Cambridge holds out hope for provincial cash for reaching housing targets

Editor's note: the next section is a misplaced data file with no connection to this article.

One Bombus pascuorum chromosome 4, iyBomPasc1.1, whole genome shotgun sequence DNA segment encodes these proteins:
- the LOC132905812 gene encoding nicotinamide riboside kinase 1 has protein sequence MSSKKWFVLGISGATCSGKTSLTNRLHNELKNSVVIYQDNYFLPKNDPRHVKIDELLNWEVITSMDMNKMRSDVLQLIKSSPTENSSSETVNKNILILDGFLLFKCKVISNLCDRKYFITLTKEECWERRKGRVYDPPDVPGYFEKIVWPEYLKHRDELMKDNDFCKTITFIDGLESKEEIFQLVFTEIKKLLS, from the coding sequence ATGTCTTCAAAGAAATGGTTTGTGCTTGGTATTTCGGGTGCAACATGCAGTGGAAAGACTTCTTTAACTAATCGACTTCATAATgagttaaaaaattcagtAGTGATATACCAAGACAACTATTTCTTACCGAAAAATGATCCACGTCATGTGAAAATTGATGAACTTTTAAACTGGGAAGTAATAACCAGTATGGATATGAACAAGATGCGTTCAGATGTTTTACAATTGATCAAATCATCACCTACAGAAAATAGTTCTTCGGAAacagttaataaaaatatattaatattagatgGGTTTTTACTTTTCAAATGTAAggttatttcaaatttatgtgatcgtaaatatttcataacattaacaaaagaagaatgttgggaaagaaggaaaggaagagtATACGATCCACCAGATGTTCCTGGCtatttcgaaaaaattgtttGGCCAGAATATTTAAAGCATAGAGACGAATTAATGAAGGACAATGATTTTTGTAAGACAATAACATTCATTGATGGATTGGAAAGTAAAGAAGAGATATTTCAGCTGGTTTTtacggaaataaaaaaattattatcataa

Cambridge hopes to convince the province to take another look at just how many housing units the city created in 2023 with the goal of receiving some funding.Both Kitchener and Guelph have received millions through the Ontario government’s Building Faster Fund. The fund is a three-year, $1.2-billion fund that gives financial rewards to municipalities that meet their housing targets.Last week, Kitchener received $14 million. In March, Guelph received $4.68 million.Cambridge was told it did not qualify for funding, but deputy city manager Hardy Bromberg says the city disagrees.He said the city has worked with the Canadian Mortgage and Housing Corporation and there’s a “discrepancy” between the numbers the corporation has and what the city has counted.”The numbers that we have would indicate that we have met the 80 per cent threshold of our housing targets, which would make us eligible for funding from the province,” Bromberg told CBC News.The problem is with the numbers around additional residential units or secondary suites, he said.”These are units that people put in, for example, an apartment in the basement or an upper level apartment, it might be an additional tiny home in someone’s backyard. And we issued just over 250 permits of this type and yet only 75 were captured in the numbers,” Bromberg said.He said it’s unclear why the Canadian Mortgage and Housing Corporation didn’t count the other 175 permits, but they’re working with the corporation and the province to figure it out and hope to have an answer soon.”I think from our perspective the timeline was yesterday, but I guess the next best timeline would be at any time in the near future,” he said, adding the funding would be a “significant amount of money that we think should be going to our community to help with the infrastructure.”CBC K-W reached out to the province for comment on the situation in Cambridge. In its response, the Ministry of Municipal Affairs and Housing did not respond to what’s happening in Cambridge and instead, noted the fund will look at “new housing starts, new and upgraded long-term care beds, and additional residential units created by renovating or converting existing residential and non-residential buildings.”Waterloo not eligible for fundsWaterloo did not meet its 2023 housing targets but a spokesperson said in an email that “we are doing everything we can to meet our housing pledge of 16,000 units by 2031.”One problem the city has faced is approving building permits, but then developers wouldn’t start the project. It was an issue Mayor Dorothy McCabe said she raised with Minister of Municipal Affairs and Housing Paul Calandra.Last week, Calandra said the government would table new housing legislation aimed at building homes faster and it would include giving municipalities the ability to address stalled developments.This is a step in the right direction, shows the government listened and it will help the city meet its housing targets, McCabe told CBC News.”We’re going to be able to look now at developments that have been fully approved for a number of years, some dating back to 2018, to talk to developers and to see what we can do collaboratively to really see if we can get those developments moving ahead,” she said.”I’m hopeful that this will be helpful and will allow municipalities like the City of Waterloo to ensure projects that are ready to go, will get the necessary infrastructure to proceed.” 

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